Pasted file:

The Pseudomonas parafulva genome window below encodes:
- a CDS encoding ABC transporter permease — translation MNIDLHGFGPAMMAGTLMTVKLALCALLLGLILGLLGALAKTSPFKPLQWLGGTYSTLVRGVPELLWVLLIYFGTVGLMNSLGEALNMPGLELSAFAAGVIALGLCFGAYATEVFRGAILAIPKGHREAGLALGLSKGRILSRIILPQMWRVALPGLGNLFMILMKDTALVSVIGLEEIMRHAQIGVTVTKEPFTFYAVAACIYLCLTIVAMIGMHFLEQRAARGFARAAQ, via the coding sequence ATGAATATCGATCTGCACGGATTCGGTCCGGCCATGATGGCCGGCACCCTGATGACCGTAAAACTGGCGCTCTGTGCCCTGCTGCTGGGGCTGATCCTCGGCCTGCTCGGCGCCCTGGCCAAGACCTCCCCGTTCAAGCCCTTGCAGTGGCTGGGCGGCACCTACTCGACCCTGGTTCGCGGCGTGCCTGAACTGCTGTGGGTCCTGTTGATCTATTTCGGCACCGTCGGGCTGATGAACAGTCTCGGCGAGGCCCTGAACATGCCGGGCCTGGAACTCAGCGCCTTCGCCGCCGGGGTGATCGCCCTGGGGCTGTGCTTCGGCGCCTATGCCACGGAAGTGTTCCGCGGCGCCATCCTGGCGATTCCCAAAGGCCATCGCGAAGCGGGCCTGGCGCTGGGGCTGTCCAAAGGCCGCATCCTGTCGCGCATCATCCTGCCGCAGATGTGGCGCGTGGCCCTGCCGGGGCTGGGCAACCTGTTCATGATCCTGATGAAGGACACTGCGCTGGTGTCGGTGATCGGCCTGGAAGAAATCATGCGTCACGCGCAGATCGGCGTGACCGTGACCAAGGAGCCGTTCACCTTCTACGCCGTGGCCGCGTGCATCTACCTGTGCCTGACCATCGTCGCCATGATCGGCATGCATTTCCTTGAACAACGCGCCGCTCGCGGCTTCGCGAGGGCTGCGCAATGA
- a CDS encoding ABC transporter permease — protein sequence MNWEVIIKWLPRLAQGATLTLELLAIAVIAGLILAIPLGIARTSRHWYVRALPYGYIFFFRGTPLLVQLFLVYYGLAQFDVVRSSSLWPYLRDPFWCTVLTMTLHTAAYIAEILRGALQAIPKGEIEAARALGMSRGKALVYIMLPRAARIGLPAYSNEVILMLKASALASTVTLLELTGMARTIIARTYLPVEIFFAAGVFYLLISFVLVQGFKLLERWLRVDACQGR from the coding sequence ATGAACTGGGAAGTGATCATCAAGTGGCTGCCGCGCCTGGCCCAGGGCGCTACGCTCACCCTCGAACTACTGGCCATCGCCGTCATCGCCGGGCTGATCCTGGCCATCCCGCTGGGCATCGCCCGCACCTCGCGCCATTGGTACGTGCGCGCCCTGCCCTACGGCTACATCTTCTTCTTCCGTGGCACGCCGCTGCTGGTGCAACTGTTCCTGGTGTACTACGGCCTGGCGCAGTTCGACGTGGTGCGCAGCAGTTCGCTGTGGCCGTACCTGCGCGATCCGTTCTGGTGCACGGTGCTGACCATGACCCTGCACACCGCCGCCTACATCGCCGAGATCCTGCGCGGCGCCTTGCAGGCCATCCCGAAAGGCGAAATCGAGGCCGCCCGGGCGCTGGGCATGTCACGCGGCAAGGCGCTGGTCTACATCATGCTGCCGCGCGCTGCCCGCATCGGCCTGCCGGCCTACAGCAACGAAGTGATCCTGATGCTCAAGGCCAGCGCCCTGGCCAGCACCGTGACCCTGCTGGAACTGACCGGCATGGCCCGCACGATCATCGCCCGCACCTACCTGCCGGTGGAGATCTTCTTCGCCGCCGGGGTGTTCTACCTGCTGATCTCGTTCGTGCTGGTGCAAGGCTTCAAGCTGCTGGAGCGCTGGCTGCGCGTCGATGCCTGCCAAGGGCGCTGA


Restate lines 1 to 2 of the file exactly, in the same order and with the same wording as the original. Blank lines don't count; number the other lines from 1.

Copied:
The Pseudomonas parafulva genome window below encodes:
- a CDS encoding ABC transporter permease — translation MNIDLHGFGPAMMAGTLMTVKLALCALLLGLILGLLGALAKTSPFKPLQWLGGTYSTLVRGVPELLWVLLIYFGTVGLMNSLGEALNMPGLELSAFAAGVIALGLCFGAYATEVFRGAILAIPKGHREAGLALGLSKGRILSRIILPQMWRVALPGLGNLFMILMKDTALVSVIGLEEIMRHAQIGVTVTKEPFTFYAVAACIYLCLTIVAMIGMHFLEQRAARGFARAAQ, via the coding sequence ATGAATATCGATCTGCACGGATTCGGTCCGGCCATGATGGCCGGCACCCTGATGACCGTAAAACTGGCGCTCTGTGCCCTGCTGCTGGGGCTGATCCTCGGCCTGCTCGGCGCCCTGGCCAAGACCTCCCCGTTCAAGCCCTTGCAGTGGCTGGGCGGCACCTACTCGACCCTGGTTCGCGGCGTGCCTGAACTGCTGTGGGTCCTGTTGATCTATTTCGGCACCGTCGGGCTGATGAACAGTCTCGGCGAGGCCCTGAACATGCCGGGCCTGGAACTCAGCGCCTTCGCCGCCGGGGTGATCGCCCTGGGGCTGTGCTTCGGCGCCTATGCCACGGAAGTGTTCCGCGGCGCCATCCTGGCGATTCCCAAAGGCCATCGCGAAGCGGGCCTGGCGCTGGGGCTGTCCAAAGGCCGCATCCTGTCGCGCATCATCCTGCCGCAGATGTGGCGCGTGGCCCTGCCGGGGCTGGGCAACCTGTTCATGATCCTGATGAAGGACACTGCGCTGGTGTCGGTGATCGGCCTGGAAGAAATCATGCGTCACGCGCAGATCGGCGTGACCGTGACCAAGGAGCCGTTCACCTTCTACGCCGTGGCCGCGTGCATCTACCTGTGCCTGACCATCGTCGCCATGATCGGCATGCATTTCCTTGAACAACGCGCCGCTCGCGGCTTCGCGAGGGCTGCGCAATGA